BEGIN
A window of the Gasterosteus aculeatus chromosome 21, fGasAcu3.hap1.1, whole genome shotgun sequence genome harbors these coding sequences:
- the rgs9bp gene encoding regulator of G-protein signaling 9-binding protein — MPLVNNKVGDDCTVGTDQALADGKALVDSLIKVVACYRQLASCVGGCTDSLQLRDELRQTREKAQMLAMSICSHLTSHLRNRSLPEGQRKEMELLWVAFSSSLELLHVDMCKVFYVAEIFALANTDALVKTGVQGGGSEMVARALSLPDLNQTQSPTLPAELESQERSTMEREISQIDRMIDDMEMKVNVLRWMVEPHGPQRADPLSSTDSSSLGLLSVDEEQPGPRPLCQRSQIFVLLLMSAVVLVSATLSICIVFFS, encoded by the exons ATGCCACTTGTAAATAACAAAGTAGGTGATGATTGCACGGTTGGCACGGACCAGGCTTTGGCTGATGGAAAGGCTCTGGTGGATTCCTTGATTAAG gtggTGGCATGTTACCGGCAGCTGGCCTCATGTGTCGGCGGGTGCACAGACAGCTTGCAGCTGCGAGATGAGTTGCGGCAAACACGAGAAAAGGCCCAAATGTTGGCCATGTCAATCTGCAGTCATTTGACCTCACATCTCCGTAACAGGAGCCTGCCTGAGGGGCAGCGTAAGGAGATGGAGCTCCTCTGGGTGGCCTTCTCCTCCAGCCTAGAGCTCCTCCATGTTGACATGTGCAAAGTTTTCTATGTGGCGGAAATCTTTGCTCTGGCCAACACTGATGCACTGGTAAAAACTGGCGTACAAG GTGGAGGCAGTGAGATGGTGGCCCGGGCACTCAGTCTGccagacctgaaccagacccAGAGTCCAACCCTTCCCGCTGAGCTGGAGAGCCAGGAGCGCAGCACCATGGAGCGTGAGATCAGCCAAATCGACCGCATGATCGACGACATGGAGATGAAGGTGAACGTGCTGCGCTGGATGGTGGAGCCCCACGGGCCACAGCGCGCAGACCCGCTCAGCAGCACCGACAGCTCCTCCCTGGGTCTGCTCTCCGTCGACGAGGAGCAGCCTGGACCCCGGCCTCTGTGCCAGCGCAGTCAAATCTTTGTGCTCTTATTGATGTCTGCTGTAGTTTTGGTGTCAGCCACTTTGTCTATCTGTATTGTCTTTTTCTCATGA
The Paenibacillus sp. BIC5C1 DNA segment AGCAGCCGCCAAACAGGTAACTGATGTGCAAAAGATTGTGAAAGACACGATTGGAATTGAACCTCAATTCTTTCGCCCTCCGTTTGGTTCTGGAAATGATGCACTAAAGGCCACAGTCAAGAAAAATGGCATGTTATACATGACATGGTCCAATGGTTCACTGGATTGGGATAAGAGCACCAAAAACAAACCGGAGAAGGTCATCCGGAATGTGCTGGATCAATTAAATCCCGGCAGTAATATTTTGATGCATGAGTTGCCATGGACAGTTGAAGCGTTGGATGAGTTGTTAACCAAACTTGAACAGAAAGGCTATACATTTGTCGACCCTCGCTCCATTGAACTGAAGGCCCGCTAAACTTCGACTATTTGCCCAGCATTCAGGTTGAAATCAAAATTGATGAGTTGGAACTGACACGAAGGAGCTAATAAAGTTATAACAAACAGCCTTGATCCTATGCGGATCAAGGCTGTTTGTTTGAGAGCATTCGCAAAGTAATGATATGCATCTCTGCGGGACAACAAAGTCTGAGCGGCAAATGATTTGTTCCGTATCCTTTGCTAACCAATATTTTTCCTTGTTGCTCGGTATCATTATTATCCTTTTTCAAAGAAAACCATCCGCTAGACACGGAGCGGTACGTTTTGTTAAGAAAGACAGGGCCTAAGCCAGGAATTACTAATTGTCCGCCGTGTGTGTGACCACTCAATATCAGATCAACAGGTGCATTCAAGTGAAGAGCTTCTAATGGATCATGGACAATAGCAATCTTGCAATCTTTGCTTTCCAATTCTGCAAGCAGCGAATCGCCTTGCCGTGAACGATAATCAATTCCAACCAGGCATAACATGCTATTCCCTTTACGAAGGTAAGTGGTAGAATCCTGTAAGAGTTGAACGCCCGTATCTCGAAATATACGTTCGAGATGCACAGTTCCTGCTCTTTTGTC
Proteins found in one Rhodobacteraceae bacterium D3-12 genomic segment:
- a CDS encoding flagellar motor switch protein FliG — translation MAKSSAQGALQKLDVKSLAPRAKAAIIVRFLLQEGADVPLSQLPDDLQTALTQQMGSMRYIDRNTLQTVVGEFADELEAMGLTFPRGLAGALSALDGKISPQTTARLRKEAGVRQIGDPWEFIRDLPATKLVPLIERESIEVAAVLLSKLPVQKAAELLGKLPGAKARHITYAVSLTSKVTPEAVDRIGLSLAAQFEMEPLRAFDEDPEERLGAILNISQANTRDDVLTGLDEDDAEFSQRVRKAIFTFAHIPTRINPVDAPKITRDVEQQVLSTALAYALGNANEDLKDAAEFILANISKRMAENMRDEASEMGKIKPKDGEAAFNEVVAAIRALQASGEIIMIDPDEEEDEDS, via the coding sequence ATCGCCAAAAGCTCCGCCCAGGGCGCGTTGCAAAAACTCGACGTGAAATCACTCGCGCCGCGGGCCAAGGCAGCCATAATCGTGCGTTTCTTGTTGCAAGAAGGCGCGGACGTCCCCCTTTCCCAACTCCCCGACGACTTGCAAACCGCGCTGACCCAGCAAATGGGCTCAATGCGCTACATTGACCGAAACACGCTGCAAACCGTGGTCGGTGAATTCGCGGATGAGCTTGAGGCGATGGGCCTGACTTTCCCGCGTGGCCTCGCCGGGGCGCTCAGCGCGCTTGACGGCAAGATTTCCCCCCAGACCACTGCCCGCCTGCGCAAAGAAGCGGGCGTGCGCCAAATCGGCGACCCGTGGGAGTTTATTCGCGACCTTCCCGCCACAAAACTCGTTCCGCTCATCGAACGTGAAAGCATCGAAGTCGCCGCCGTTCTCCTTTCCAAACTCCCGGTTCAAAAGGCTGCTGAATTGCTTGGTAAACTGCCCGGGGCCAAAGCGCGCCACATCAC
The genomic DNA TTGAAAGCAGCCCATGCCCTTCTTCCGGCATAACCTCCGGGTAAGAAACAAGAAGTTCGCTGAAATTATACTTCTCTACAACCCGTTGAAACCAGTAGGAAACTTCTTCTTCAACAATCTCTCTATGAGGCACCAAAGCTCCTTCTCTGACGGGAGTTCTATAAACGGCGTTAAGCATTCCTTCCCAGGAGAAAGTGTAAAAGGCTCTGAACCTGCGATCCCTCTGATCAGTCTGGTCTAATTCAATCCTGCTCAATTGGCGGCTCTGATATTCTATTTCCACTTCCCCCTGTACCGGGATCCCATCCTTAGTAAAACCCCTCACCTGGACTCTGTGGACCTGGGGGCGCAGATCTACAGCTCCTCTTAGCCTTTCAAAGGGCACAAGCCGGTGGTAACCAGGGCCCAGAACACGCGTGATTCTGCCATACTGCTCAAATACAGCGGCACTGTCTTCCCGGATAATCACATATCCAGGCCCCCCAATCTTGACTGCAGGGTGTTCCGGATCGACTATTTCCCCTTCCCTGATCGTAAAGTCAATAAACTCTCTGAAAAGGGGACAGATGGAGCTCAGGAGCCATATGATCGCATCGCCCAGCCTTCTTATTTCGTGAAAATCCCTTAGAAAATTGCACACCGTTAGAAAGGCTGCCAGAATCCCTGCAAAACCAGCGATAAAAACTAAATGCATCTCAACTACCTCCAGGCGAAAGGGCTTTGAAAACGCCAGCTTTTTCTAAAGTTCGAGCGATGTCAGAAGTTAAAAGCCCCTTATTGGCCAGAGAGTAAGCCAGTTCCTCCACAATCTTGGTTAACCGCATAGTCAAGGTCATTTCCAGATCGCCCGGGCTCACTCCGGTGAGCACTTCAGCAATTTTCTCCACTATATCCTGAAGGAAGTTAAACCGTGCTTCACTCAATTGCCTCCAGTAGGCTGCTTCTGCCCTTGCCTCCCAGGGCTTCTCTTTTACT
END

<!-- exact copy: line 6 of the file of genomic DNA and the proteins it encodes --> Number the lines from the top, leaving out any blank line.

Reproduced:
The genomic DNA TTGAAAGCAGCCCATGCCCTTCTTCCGGCATAACCTCCGGGTAAGAAACAAGAAGTTCGCTGAAATTATACTTCTCTACAACCCGTTGAAACCAGTAGGAAACTTCTTCTTCAACAATCTCTCTATGAGGCACCAAAGCTCCTTCTCTGACGGGAGTTCTATAAACGGCGTTAAGCATTCCTTCCCAGGAGAAAGTGTAAAAGGCTCTGAACCTGCGATCCCTCTGATCAGTCTGGTCTAATTCAATCCTGCTCAATTGGCGGCTCTGATATTCTATTTCCACTTCCCCCTGTACCGGGATCCCATCCTTAGTAAAACCCCTCACCTGGACTCTGTGGACCTGGGGGCGCAGATCTACAGCTCCTCTTAGCCTTTCAAAGGGCACAAGCCGGTGGTAACCAGGGCCCAGAACACGCGTGATTCTGCCATACTGCTCAAATACAGCGGCACTGTCTTCCCGGATAATCACATATCCAGGCCCCCCAATCTTGACTGCAGGGTGTTCCGGATCGACTATTTCCCCTTCCCTGATCGTAAAGTCAATAAACTCTCTGAAAAGGGGACAGATGGAGCTCAGGAGCCATATGATCGCATCGCCCAGCCTTCTTATTTCGTGAAAATCCCTTAGAAAATTGCACACCGTTAGAAAGGCTGCCAGAATCCCTGCAAAACCAGCGATAAAAACTAAATGCATCTCAACTACCTCCAGGCGAAAGGGCTTTGAAAACGCCAGCTTTTTCTAAAGTTCGAGCGATGTCAGAAGTTAAAAGCCCCTTATTGGCCAGAGAGTAAGCCAGTTCCTCCACAATCTTGGTTAACCGCATAGTCAAGGTCATTTCCAGATCGCCCGGGCTCACTCCGGTGAGCACTTCAGCAATTTTCTCCACTATATCCTGAAGGAAGTTAAACCGTGCTTCACTCAATTGCCTCCAGTAGGCTGCTTCTGCCCTTGCCTCCCAGGGCTTCTCTTTTACT